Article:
The Mine Safety and Health Administration has proposed a new rule with the hope that it will prevent 70 mining injuries and 15 fatalities over the next decade. In addition, MSHA believes that the implementation of the rule would bring unquantified savings to the operators of mines because there would be fewer mining accidents that would delay production.
The rule would require scoops and coal hauling machines to have proximity detection systems in underground metal and non-metal coal mines. The proximity detection systems:
— Automatically stop a coal hauling machine or scoop to stop before it would come into contact with a miner.
— Provide visual and audible warnings when a miner comes to close to the machines.
— Have a signal that would indicate whether the system is functioning as it should.
— Keep the machine from moving, unless it is being repaired, if the system is working as it should.
— Prevent electrical system interaction.
— Must be installed and maintained by someone who is trained to do so.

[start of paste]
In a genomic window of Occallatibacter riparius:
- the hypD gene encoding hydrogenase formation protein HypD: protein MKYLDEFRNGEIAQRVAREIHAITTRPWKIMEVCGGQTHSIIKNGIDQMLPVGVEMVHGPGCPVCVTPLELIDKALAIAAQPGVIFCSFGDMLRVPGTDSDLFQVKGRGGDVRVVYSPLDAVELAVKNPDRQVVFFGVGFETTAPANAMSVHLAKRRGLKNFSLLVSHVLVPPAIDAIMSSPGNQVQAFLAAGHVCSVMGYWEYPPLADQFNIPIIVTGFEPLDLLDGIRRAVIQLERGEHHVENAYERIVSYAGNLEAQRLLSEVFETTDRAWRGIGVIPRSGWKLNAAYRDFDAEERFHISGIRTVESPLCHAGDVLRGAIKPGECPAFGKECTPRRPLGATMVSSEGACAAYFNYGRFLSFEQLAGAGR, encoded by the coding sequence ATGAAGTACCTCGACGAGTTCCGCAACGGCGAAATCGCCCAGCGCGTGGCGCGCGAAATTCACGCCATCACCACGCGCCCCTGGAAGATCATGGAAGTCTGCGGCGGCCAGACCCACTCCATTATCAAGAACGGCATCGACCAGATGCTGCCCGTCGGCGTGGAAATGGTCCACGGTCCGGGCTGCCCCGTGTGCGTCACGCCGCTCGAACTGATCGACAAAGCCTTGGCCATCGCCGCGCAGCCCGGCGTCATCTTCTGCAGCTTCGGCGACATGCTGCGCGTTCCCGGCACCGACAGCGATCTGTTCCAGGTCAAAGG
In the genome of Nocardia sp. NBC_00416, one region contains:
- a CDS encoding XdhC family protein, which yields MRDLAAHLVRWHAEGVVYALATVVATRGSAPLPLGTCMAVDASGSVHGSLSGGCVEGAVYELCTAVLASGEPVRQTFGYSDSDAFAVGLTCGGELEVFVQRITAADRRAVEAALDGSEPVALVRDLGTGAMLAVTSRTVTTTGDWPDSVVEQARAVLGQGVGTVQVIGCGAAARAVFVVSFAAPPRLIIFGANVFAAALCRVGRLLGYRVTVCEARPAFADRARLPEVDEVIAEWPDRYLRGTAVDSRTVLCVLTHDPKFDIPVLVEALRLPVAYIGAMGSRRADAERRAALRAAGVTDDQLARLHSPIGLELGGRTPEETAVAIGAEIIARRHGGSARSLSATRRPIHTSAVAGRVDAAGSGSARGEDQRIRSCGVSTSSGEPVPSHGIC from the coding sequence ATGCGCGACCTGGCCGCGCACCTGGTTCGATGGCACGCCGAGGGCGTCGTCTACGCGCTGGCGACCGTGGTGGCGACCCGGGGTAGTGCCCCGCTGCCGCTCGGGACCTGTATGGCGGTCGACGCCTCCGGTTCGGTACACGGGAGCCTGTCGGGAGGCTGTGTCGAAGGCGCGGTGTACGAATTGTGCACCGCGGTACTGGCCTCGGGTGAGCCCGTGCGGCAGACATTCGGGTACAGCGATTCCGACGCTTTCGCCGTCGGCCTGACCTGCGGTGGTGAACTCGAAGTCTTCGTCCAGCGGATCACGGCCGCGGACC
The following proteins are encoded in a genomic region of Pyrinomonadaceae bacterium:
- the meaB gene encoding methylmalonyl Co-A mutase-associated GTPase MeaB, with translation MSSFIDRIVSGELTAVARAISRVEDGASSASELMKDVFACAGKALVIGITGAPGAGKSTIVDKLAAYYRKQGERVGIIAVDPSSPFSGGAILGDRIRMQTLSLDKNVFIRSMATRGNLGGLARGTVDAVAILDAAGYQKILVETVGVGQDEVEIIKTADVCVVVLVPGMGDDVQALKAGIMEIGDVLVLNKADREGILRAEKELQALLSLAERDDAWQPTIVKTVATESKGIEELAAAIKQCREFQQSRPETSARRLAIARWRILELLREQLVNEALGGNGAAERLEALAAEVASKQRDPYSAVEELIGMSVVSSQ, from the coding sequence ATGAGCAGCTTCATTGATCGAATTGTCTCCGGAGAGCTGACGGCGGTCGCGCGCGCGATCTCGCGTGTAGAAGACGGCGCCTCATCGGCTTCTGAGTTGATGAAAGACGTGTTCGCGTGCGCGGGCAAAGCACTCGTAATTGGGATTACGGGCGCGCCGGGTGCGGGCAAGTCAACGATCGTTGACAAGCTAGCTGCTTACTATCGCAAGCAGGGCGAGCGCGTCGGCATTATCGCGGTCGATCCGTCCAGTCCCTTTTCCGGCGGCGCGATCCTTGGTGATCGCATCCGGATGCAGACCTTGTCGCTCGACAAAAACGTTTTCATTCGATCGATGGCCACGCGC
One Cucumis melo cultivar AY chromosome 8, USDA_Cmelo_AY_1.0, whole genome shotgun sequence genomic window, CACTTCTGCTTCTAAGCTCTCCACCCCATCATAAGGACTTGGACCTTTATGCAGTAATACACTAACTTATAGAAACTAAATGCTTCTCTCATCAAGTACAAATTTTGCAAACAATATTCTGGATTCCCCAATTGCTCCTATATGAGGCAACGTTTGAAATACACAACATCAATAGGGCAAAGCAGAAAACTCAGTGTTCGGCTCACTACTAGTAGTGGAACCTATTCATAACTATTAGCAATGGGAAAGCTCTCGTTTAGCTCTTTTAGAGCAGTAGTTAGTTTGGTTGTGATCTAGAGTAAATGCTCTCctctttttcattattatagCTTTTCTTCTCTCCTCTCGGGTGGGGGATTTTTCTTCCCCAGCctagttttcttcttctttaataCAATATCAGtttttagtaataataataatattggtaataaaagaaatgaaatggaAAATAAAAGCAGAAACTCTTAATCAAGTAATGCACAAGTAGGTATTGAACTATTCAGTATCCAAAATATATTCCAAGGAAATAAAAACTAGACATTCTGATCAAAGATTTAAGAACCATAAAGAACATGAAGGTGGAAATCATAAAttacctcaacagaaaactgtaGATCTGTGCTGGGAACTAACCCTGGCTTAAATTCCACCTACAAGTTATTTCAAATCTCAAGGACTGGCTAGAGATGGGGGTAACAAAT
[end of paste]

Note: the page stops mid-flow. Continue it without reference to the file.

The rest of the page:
The MSHA wants to hear what the public has to say about the proposal. It will hold public hearings on the matter.
Between 2010 and 2014, there have been 41 striking, crushing and pinning accidents that involved scoops or coal hauling machines. Nine miners died during that time frame.
When someone is injured or killed in a mining accident, the victim or the family of the victim has a right to collect compensation. Unfortunately, fighting the workers’ comp system can be an uphill battle. However, an attorney can make the fight easier and work to get the compensation you deserve.
Source: Mine Safety and Health Administration, “Proposed Rule on Proximity Detection Systems for Mobile Machines in Underground Mines,” accessed Sep. 11, 2015